25 October 2013

FWS Topics: The Top Ten Myths about Military Science FIction

Since I was six, I've been writing stories about far future conflict among the stars, and even today, on the edge of 40, I still write stories of future wars. Throughout these years of writing, I've come across a number of myths and preconceived notions concerning the world of military science fiction. In a nod to a similar io9.com post about the Top Ten myths of Sci-fi, I decided it was high time for FWS to discuss and dispel the top ten rumors of military science fiction.

1. Humans are Always the Good Guys
Characters like Buck Rogers, Flash Gordon established a trend that has existed in science fiction for some time: humans are noble beings, bringers of light and goodness to the universe, and they always wore the white hat. However, in the realm of military sci-fi (and the real world), the real enemy can be mankind. With MSF works like Avatar, Battlestar Galactica, Old Man's War, KillzoneThe Forever War, and Soldier, we seen the evil within the soul of man. To believe that humanity will overcome its savage impulses with the invention of space travel, as Star Trek holds to, is most likely wrong, especially if we explore space to exploit the natural resources of other world to benefit humanity.
In addition, all we have to do is examine recent human history to understand how much humans can be bastards to one another (don't even get me started on how humans treat animals...fuckers). With groups like the KKK, Nazis, the Khmer Rouge, the Taliban, the Janjaweed, and the forced removal of the Native Tribes by the American government. Being from Oklahoma, I've seen the result of how evil humans can be to one another when they want something you have. Maybe that is why the aliens are staying away? Hell, most of the (Space Nazi) Imperials seen onscreen in Star Wars were humans...makes you wonder.

2. Aliens are Always the Bad Guys
According to the old ways of science fiction, when the rocketship lands on the brave new world, the aliens are to blasted with the ray-guns on full-zap power. This plays out with the old standard that humans are good, and the aliens are evil. However, that is not always the case, and military sci-fi stories of future wars are not always the good humans against the evil aliens. If we examine Star Wars, the evil Galactic Empire was mostly made up of Corellians (humans), and the Rebel Alliance is mostly made of a vast collection of sentient species from around the galaxy.
In the 1985 military sci-fi forgotten classic, Enemy Mine, the humans are more of the enemy and the invader than the alien Dracs. This is also true in other galaxy-spanning MSF works, like Andromeda, Star Trek, and Mass Effect. One of the more interesting turns on the old standard of humans being the good guys is the movie Avatar, with the invading greedy humans coming to take resources from the native at all costs, and that struggle dividing the humans. This view of humans being the aggressors is now being more standard in the world of sci-fi/fantasy. After all, Superman is an alien.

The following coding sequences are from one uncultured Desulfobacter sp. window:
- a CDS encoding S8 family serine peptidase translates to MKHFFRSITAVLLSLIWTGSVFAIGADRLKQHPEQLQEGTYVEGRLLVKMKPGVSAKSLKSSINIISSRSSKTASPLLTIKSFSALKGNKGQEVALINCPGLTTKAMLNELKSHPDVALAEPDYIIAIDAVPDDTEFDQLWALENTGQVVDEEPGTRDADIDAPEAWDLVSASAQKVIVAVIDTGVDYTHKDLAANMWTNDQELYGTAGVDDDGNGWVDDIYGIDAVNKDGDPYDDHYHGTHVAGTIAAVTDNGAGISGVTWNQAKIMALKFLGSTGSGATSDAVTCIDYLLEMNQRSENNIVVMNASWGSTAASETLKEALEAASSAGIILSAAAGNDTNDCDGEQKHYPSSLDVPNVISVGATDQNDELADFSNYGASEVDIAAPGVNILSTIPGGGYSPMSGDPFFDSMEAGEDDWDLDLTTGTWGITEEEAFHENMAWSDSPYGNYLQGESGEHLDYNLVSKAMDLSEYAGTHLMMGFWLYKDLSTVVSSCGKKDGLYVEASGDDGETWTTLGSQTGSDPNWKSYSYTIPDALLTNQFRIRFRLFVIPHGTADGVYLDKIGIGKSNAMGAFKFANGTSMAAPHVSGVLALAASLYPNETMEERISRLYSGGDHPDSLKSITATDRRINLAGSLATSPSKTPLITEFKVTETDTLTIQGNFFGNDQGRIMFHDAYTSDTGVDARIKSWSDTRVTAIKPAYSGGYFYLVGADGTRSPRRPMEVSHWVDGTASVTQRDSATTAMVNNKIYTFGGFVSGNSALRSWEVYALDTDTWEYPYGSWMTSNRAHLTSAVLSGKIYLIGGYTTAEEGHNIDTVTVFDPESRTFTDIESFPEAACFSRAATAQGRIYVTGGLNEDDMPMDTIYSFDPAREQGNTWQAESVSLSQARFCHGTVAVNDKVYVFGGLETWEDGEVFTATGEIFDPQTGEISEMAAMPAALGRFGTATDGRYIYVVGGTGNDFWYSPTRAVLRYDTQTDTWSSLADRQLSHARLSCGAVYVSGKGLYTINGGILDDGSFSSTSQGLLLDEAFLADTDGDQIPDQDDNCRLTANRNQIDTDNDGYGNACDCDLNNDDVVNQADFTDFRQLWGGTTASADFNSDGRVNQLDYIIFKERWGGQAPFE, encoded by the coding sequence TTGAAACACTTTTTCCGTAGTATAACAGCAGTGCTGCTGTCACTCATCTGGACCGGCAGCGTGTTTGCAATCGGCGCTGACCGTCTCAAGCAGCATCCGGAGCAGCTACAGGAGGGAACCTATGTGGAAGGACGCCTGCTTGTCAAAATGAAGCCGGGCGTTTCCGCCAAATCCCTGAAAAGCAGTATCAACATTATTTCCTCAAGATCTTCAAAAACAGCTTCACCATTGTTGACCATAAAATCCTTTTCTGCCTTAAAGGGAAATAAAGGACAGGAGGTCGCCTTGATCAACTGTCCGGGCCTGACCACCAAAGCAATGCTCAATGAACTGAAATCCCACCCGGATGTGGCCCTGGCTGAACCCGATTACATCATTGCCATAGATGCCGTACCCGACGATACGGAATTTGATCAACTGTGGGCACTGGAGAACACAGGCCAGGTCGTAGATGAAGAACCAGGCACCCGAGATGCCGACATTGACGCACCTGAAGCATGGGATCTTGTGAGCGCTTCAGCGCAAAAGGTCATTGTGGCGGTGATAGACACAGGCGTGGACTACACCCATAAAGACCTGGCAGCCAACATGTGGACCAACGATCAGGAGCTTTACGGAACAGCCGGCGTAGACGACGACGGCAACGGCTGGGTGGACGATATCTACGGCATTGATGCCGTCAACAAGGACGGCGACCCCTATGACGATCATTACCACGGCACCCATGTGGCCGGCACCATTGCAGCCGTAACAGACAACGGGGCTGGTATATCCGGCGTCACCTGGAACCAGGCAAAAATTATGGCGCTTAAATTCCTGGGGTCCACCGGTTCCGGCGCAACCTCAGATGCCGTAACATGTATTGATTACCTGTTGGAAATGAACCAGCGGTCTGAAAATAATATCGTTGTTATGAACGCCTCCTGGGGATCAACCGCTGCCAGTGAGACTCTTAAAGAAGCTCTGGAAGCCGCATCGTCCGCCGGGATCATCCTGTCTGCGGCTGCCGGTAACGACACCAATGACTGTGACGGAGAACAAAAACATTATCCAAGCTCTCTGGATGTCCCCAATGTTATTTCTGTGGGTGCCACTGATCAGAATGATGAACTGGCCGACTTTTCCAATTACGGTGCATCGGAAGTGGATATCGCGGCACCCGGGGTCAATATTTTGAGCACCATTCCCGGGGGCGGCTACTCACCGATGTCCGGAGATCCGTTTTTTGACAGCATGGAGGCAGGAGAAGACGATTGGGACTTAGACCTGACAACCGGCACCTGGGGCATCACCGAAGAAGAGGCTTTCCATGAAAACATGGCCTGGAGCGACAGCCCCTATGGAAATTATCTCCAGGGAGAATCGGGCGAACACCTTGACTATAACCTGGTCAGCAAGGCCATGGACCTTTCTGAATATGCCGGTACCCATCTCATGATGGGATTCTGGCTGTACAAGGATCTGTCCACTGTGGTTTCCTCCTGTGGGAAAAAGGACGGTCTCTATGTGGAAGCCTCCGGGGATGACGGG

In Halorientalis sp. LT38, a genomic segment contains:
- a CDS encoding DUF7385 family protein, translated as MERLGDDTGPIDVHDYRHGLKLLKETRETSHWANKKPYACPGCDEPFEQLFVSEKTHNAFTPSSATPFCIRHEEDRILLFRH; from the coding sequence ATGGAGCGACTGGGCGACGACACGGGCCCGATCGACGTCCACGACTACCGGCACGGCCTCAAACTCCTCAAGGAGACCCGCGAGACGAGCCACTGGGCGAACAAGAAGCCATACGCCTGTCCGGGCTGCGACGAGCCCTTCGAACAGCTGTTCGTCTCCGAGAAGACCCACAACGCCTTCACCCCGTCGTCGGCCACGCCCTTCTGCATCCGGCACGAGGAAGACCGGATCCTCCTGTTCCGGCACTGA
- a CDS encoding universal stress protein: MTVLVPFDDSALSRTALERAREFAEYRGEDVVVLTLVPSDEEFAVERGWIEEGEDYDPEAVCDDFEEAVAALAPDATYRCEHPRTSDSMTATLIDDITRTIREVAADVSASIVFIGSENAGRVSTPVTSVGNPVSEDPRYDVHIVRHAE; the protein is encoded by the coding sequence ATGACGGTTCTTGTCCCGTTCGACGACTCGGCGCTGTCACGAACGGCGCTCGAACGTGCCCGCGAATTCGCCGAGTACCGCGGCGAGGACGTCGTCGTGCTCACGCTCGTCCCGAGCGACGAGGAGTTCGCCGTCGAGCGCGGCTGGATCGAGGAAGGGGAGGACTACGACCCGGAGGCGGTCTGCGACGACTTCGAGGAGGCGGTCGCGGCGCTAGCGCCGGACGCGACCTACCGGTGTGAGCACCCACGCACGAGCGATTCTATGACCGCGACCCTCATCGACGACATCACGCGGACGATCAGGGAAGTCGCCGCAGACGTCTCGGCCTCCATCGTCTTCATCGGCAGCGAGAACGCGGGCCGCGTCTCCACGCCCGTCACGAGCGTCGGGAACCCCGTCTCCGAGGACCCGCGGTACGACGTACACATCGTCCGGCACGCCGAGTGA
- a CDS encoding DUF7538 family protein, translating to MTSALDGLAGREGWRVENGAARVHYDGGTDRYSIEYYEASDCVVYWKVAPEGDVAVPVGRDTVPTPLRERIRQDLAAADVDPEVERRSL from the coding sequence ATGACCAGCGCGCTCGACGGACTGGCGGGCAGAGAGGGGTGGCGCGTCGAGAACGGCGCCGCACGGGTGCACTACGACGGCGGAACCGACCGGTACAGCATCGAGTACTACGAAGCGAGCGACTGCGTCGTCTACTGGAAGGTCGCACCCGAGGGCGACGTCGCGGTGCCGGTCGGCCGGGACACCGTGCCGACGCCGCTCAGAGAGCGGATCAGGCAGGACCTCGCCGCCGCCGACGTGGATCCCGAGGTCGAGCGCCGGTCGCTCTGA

3. Military Sci-Fi is Written by Veterans
This actually myth that I've suffered from with my own writing career. During writing sessions for certain blogposts and books, I've asked questions of ex-military individuals, and they often say that my choice of sci-fi genre would be easier if I had served. This myth is also popularly held, that military sci-fi is written by veterans, and while it is true that some veterans have become pillars in the military science fiction community, some of the best works of MSF are written by people who have never served a day in their lives. ALIENS was forged by James Cameron and Gale Anne Hurd, both non-vets. Old Man's War was written by John Scalzi, also a non-veteran. Of course, FWS is written by me, and the only military outfit I served in was the Allies, during 2007's Oklahoma D-DAY. Just because you never served, doesn't mean you cannot write future war stories.

4. Military Sci-Fi is War Mongering
Some people in my life, including family, have leveled accusations that military sci-fi is a clever way of packaging war for easy consumption by the masses, especially younger viewers. I heard this associated with early Anime imports like Starblazers, ROBOTECH, Mobile Suit Gundam.  I grew up with friends that could not watch these Anime series, because of the liberal use of violence, and they faulty believed that the violence was just for the sake of violence...when in actuality ROBOTECH and Starblazers explore the futility of war. Even when something is designed to be an anti-war product, it often fails in that attempt, allowing people to level claims that do not belong. As Jarhead author Anthony Swofford was quoted as saying: "Vietnam War Films are all pro-war, no matter what the supposed message, what Kubrick or Coppola or Stone intended...The magic brutality of the films celebrates the terrible and despicable beauty of their fighting skills. Fight, rape, war, pillage, burn. Fimic images of death and carnage are pornography for the military man."

5. All Soldiers in the Future uses Lasers
This is another one of those traditions that has continued from the early days of sci-fi, with works like Flash Gordon, Buck Rogers, all the way to modern sci-fi works like Star Trek and Star Wars, that future wars will be waged with colorful beams of energy based blaster-weapons. Of course, at present, there no offensive DEW systems being used, and for the last thousand years, chemically propelled projectiles have been the staple of warfare, and it doesn't seem likely that they will be replaced by laser-blasters or plasma rifles in the 40 watt range anytime soon. After iconic works like ALIENS, the trend of using bullet-firing weapons in sci-fi exploded, and has become more of the standard than blasters.

6. Star Trek is Military Sci-Fi